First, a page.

Proficiency: "The ability to use language in real world situations in a spontaneous interaction and non-rehearsed context and in a manner acceptable and appropriate to a native speaker of that language."
Performance: "The ability to use language that has been learned and practiced in an instructional setting".
ACTFL Performance Descriptors for Language Learners
While it is essential to set high expectations for our students, those expectations must be attainable. and developmentally approriate If not, we risk pushing our students away from language learning.
My class is divided into three units - one per trimester. Each of the units involves a set of questions and answers to facilitate conversation and oral practice. At the elementary level, I want my students to feel like they can use their language, no matter how much they actually know. After a trimester's worth of work, students' reach novice high, maybe even intermediate low, in that content unit's work. They are not, however, at a novice high proficiency level. Is that acceptable? Of course!
After each unit of study, it makes sense that students find themselves higher on the ACTFL proficiency scale. If they were thrown in a foreign country, however, would that be enough language to survive? Does a 3rd grader really need to do a lot of question asking? While students may rate at an Intermediate low at the end of the unit, it is not their TRUE proficiency level. It is a practiced set of questions and answers. While that may be disappointing to some, it makes total developmental sense. In elementary school, students are still trying to get it all together. They respond in one word answers in their native language, so why would they respond in full paragraphs in their new language? Elementary school students are still generally self-centered. Unless forced, question-asking is not a skill many of them have. If this is the case in the native language, how could we expect something different in a new language.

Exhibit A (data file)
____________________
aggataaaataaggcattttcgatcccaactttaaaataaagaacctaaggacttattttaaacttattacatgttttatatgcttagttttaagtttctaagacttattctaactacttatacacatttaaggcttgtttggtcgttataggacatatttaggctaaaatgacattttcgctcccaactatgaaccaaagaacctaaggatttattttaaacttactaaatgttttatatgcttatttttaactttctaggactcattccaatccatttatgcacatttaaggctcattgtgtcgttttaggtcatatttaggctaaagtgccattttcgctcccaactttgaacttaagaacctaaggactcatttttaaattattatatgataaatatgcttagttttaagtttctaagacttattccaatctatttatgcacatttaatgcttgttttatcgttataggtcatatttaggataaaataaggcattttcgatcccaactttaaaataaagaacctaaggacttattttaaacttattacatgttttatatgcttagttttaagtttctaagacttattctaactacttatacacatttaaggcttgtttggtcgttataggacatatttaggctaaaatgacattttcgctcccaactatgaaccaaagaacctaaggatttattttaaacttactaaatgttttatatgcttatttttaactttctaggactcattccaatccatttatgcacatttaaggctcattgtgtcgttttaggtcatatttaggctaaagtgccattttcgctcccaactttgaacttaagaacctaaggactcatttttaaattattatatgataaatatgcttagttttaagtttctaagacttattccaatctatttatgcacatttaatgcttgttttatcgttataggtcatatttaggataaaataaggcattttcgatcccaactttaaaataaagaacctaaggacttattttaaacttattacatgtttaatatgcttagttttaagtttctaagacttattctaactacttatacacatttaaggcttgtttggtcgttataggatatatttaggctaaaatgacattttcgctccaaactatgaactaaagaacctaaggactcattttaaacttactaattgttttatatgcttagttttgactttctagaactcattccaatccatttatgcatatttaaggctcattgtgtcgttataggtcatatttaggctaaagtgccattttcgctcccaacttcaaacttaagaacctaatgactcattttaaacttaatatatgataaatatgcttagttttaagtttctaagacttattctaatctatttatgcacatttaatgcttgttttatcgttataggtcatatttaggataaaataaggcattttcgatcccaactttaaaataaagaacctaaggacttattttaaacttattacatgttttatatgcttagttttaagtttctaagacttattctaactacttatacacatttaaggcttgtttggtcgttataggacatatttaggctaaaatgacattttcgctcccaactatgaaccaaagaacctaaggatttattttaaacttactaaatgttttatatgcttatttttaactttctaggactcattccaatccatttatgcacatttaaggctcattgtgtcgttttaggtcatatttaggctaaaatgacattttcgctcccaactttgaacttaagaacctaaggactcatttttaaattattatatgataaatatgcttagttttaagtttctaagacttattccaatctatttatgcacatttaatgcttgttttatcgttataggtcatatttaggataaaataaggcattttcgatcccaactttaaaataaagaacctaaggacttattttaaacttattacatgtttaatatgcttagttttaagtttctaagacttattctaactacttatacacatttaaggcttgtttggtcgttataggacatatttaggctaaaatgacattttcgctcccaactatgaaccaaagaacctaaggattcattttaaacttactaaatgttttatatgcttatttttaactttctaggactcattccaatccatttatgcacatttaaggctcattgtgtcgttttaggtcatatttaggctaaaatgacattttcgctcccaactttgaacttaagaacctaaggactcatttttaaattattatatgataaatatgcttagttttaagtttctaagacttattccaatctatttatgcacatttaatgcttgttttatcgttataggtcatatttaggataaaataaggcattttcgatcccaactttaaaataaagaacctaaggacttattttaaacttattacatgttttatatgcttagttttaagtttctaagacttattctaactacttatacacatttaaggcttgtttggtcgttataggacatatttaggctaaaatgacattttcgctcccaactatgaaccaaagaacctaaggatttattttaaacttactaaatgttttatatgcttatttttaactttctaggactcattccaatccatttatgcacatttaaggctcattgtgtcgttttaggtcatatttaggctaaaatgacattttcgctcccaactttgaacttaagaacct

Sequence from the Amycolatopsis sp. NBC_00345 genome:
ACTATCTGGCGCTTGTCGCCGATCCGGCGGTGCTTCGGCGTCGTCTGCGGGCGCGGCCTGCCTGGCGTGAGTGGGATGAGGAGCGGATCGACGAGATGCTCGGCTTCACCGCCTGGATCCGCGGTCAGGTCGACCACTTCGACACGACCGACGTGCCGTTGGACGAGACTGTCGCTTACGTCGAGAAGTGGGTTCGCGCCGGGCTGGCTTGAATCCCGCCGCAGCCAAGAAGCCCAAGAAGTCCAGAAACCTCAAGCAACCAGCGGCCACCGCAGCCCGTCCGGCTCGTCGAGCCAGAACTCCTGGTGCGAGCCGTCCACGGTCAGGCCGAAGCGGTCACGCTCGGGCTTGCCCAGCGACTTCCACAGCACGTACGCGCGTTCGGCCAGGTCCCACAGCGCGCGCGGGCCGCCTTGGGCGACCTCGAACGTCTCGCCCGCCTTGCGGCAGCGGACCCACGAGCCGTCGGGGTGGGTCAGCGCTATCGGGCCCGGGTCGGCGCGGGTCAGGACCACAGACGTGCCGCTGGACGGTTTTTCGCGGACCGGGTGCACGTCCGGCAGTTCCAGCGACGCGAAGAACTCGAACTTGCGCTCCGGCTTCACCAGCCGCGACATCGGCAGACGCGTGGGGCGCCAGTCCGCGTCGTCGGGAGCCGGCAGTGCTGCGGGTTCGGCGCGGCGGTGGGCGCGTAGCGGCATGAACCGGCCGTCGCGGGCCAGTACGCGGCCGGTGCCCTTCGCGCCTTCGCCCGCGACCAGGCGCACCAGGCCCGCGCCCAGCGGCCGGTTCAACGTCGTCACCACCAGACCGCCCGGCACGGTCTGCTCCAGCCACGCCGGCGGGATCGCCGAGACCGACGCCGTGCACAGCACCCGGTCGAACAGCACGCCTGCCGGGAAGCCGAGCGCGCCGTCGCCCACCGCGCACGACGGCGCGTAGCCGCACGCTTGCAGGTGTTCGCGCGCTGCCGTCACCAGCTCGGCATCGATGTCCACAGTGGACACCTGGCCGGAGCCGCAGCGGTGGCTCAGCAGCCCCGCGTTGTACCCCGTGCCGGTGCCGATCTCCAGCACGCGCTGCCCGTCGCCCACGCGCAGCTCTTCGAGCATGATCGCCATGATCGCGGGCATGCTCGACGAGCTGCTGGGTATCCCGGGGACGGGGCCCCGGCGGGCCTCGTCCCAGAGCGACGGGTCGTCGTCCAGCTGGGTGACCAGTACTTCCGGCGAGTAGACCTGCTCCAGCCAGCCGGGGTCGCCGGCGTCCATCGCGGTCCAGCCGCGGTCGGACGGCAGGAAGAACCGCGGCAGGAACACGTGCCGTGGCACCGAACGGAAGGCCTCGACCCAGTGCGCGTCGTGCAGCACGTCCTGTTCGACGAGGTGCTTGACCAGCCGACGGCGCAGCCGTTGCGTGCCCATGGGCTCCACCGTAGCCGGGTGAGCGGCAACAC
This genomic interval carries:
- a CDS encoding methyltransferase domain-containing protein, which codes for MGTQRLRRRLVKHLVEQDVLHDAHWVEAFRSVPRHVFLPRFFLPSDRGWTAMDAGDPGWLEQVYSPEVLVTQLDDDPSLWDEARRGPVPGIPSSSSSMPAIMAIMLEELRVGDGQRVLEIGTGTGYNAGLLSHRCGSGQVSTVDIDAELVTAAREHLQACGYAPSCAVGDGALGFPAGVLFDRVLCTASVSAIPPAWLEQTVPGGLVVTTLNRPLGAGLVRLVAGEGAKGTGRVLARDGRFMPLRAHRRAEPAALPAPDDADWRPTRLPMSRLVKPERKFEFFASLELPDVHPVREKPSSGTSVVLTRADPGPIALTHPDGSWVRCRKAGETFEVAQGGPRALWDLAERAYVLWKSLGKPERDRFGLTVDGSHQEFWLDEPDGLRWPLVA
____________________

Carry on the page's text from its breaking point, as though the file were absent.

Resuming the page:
As students move forward in their academic careers, it makes sense that we would expect more of them. While an elementary school student most likely won't be in charge of the family vacation, a middle school or early high school student might. It is, therefore, developmentally appropriate that these students should fall in the Intermediate level of language learning.
Although a shift, it is essential to be realistic about what our students should and can be able to do in the target language. Our goals as language teachers and parents should be for them to use the language at a level appropriate to their age and development, as well as the amount of years they have studied a language.